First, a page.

War is fought on many fronts, from intelligence to actual confrontation. The intelligence war alone has multiple parts – from protecting own information and feeding false information to the opponent to affecting the morale of the other side. The amount of true information is usually not a problem, there is so little of it anyways. But making sure the fake information is believable and reaches a wide audience, now that is tricky.
History has shown us the power of information over the people. May it be the Vietnam war, where too much information caused dismay among the crowds and eventual retreat, or perhaps Nazi Germany, where by giving the Germans an old code book, the Allies managed the Normandy assault with a lot less difficulty than without having fed the opposing force fake information. Information is also important inside a single society.
“How many people actually belonged to the Nazi party? The Communist party? The Jihad party? A very small number. But there were always plenty of other people who were happy to do the work for them, and others afraid enough to let it happen.” – J.M.Straczynski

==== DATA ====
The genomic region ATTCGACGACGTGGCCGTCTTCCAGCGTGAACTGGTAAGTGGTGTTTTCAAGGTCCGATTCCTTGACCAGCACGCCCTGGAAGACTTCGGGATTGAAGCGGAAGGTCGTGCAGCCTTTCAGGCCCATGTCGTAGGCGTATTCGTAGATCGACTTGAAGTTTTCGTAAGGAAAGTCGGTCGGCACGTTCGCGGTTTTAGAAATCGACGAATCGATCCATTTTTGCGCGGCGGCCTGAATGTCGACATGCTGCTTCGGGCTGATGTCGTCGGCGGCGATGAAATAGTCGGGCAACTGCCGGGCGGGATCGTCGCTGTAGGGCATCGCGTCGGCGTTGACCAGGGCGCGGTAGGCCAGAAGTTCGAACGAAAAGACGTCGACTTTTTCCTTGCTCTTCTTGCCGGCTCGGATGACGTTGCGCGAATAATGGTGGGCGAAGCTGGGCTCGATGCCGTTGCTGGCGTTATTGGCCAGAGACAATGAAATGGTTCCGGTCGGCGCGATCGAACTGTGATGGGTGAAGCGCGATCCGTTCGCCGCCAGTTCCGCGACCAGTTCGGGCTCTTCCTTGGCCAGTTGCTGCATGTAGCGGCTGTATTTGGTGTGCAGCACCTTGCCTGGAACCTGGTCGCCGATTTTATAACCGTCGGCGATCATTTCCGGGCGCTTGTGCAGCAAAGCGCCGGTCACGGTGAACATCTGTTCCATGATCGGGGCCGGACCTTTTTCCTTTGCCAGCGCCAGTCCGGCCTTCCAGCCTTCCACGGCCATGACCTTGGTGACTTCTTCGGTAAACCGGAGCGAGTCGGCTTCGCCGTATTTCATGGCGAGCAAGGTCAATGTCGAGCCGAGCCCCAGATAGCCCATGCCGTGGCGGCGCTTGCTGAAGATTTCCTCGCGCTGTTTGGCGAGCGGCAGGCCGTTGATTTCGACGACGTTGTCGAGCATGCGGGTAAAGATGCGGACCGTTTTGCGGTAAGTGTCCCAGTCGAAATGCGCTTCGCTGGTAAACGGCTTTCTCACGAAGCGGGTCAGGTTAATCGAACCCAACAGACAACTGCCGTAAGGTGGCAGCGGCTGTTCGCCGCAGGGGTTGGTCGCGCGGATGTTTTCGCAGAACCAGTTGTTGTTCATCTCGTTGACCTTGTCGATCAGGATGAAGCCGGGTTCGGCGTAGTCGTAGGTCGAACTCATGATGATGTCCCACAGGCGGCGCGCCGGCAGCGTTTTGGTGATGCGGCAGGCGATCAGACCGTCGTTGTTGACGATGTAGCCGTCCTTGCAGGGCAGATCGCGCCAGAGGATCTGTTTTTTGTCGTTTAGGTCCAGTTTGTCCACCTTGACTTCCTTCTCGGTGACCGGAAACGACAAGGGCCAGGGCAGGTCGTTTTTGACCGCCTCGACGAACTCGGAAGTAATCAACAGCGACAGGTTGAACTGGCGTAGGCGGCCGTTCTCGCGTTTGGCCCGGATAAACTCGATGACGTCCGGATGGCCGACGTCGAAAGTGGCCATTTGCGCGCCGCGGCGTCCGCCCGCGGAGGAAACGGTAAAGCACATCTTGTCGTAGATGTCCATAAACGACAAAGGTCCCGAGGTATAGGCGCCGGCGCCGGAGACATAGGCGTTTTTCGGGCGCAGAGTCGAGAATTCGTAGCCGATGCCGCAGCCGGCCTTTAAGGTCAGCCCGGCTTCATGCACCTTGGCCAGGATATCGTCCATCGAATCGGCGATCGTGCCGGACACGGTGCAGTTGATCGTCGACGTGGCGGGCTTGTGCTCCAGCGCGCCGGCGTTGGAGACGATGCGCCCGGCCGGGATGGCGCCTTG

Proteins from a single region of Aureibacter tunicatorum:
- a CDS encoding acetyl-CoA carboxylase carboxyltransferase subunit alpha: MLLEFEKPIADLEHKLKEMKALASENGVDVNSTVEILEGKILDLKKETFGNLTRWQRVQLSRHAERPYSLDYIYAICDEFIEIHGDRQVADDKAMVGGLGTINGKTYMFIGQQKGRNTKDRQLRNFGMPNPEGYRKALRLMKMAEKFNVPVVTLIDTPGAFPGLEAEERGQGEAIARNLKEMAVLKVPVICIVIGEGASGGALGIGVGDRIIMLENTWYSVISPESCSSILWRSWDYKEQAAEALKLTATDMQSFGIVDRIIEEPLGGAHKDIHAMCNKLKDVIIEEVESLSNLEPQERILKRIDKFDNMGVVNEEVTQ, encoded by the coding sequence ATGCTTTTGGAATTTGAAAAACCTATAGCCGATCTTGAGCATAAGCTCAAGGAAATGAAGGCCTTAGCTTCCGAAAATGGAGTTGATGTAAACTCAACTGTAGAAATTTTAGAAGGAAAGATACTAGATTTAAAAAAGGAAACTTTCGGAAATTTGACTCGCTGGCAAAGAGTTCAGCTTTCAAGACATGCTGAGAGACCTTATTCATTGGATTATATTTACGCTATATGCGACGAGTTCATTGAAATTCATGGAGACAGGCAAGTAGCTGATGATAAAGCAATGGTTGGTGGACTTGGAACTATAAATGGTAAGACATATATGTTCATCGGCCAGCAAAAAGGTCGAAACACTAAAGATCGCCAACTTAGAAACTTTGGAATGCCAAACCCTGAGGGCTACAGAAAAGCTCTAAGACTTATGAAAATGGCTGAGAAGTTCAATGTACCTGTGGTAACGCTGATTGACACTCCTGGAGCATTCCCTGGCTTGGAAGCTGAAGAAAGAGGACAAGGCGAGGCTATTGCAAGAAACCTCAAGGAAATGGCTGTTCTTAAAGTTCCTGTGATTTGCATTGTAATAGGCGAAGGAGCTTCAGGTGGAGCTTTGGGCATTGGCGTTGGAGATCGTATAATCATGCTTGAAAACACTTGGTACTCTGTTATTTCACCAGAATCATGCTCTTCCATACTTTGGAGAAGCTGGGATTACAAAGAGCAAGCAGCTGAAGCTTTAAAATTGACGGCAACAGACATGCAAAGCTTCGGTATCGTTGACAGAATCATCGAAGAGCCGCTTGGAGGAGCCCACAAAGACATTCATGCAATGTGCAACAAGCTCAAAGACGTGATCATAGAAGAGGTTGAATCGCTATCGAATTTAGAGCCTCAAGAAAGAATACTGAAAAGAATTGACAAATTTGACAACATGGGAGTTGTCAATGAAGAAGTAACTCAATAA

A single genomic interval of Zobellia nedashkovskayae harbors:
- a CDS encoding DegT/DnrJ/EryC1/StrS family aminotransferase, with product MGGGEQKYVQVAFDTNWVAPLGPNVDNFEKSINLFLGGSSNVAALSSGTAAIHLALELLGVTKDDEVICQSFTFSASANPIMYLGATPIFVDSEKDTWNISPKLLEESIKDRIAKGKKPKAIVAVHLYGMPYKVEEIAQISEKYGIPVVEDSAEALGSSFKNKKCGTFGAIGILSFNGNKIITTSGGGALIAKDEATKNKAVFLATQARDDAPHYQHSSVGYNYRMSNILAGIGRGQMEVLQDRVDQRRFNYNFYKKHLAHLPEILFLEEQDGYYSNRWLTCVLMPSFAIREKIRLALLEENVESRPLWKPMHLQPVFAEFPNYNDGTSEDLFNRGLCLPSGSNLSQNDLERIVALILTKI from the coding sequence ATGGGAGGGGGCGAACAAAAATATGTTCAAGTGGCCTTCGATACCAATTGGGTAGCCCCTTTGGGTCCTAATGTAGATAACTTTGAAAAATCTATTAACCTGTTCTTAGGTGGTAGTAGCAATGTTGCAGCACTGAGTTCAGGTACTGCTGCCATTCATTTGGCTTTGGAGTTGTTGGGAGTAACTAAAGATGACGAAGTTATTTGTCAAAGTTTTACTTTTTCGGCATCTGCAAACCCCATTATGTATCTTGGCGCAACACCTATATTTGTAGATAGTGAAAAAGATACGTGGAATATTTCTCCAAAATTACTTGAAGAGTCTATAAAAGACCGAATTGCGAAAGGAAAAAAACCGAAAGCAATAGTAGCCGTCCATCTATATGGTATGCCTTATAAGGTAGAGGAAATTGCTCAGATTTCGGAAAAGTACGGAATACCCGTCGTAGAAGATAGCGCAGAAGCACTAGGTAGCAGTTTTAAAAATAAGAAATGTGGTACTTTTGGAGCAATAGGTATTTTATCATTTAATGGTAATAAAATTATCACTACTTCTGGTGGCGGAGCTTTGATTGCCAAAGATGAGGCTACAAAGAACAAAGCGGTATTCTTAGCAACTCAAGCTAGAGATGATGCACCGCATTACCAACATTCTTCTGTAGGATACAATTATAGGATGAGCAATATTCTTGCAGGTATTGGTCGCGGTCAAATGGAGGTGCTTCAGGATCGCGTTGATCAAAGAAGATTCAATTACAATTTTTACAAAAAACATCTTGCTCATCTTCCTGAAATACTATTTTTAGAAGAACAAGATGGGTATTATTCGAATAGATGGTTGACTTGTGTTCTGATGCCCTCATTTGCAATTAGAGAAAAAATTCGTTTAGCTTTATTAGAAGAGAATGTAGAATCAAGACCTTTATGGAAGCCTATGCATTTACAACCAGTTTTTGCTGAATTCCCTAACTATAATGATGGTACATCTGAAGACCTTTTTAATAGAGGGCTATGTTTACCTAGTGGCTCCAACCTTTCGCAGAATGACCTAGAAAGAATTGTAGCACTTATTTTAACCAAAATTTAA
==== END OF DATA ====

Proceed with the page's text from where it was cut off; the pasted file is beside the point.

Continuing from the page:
Argument ad hominem is a popular weapon of choice of nearly every politician aiming for power.
“Nobody takes power, they are given power by the rest of us.” – J.M.Straczynski
And by the process of elimination and manipulation of public opinion, it becomes a straight road to chaos. Because by allowing a single small group of people make a powergrab is one of the final steps to oppression, as proposed by Isaiah Berlin. This would be the case of positive liberty – the kind where people believe that their leaders know what the right things to do are. The negative case would be when the people limit the power of their leaders and hence believe that every person has to think of the bigger picture and that everyone can be fallible. The trick is to find a balance between these two liberties, as both extremes have a detrimental effect to the society, as extremes so very often do.
For now, let us contemplate on the idea of Gods and Their fluffy existence or a single one and His lonely existence.
“Probably too much wine, women, and smoke.”
“He didn’t do any of those things. To see him dead, how terrible for him!”
“Why, he wasn’t missing anything?”